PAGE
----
Mat covered the answer in its entirety, but here are some more verbose self-help explanations.
Generally speaking, the way to get help on Unix (and, of course, Linux) is the
man (manual) command.
man gzip would have answered your question. The answer's already there in the ‘Synopsis’ section (this may be the reason for the negative vote your question got). You can even say
man man to learn how the Unix online manual is organised.
In terms of compression tools, Unix separates the notion of an archiver and a compressor. Tools like ZIP came from the MS-DOS ecosystem where applications had to be all-inclusive (do everything, do it as well as you can) because it was difficult to combine the results of programs. On Unix, where it's very easy (nay, required) to pipe data from one command to another, the mentality is ‘do one thing, do it well’. You archive files together in an archive file using tools like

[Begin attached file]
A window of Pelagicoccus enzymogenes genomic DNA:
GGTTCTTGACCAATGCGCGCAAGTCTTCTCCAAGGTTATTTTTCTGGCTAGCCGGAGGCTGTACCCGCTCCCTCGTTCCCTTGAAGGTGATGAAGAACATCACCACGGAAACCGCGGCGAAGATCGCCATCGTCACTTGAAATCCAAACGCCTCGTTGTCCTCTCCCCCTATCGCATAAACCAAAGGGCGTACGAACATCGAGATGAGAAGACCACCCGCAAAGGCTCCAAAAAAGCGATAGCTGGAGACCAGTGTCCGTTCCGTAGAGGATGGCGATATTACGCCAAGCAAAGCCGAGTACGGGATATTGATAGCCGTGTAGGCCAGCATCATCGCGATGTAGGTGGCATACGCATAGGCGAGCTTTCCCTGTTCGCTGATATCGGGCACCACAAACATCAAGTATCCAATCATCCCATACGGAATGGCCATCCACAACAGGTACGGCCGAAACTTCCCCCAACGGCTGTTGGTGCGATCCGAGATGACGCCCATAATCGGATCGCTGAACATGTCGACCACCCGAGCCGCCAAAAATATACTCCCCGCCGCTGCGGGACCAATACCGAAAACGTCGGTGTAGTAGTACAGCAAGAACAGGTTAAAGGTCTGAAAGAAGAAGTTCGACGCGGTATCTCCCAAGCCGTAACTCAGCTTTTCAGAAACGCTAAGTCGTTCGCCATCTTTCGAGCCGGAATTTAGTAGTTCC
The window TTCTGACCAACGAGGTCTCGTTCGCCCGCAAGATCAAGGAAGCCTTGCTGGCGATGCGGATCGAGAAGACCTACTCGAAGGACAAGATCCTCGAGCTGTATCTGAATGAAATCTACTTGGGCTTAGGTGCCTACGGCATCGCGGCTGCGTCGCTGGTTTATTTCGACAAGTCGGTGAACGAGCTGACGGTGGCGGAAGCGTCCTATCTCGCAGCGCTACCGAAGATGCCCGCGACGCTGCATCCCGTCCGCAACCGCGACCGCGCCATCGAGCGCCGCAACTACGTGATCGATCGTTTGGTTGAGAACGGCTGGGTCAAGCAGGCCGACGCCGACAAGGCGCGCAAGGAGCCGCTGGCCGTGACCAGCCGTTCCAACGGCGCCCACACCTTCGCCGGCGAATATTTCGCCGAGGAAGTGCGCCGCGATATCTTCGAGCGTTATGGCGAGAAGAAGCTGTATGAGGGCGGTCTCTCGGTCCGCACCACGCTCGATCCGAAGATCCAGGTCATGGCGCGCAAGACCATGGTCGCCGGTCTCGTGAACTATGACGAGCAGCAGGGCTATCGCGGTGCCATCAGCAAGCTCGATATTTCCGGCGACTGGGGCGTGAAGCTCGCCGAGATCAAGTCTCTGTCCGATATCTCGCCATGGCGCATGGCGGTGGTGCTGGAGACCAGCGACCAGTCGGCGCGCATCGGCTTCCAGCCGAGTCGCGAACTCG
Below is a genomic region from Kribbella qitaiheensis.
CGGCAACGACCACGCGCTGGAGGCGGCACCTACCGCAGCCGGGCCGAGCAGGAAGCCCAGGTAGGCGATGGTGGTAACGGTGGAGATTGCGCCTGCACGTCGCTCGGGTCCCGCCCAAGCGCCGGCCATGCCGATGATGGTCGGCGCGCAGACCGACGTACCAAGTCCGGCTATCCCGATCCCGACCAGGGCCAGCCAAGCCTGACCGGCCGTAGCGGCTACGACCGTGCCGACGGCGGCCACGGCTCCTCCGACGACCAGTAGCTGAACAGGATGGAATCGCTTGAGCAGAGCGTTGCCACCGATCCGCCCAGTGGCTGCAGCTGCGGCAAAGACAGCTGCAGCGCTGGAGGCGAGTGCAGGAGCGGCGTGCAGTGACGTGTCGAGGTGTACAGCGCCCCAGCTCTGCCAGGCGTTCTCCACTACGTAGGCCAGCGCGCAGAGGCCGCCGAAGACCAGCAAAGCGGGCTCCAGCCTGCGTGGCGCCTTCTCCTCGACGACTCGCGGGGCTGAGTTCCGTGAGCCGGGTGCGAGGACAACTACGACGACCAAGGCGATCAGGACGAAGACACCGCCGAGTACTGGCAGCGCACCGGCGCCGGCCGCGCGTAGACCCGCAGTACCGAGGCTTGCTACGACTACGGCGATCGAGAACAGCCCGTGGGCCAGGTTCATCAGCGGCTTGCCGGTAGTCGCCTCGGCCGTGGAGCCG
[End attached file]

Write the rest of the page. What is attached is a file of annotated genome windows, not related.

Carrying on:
gzip the result to compress it. Modern versions of the standard archivers can do this for you (
tar can automatically
bzip2 its resulting files, and it can uncompress automatically too).
To archive and compress a folder all at once, this is standard practice:
tar czvf file.tar.gz some-folder
The man page for
tar explains the arguments bunched up in the second ‘word’. Briefly,
f=the resultant filename follows. This is equivalent to this:
tar cvf file.tar some-folder
tar cv some-folder | gzip file.tar
The last two forms give you more flexibility in case you want to use something else to compress. (or to adjust the compression level of
gzip, for instance)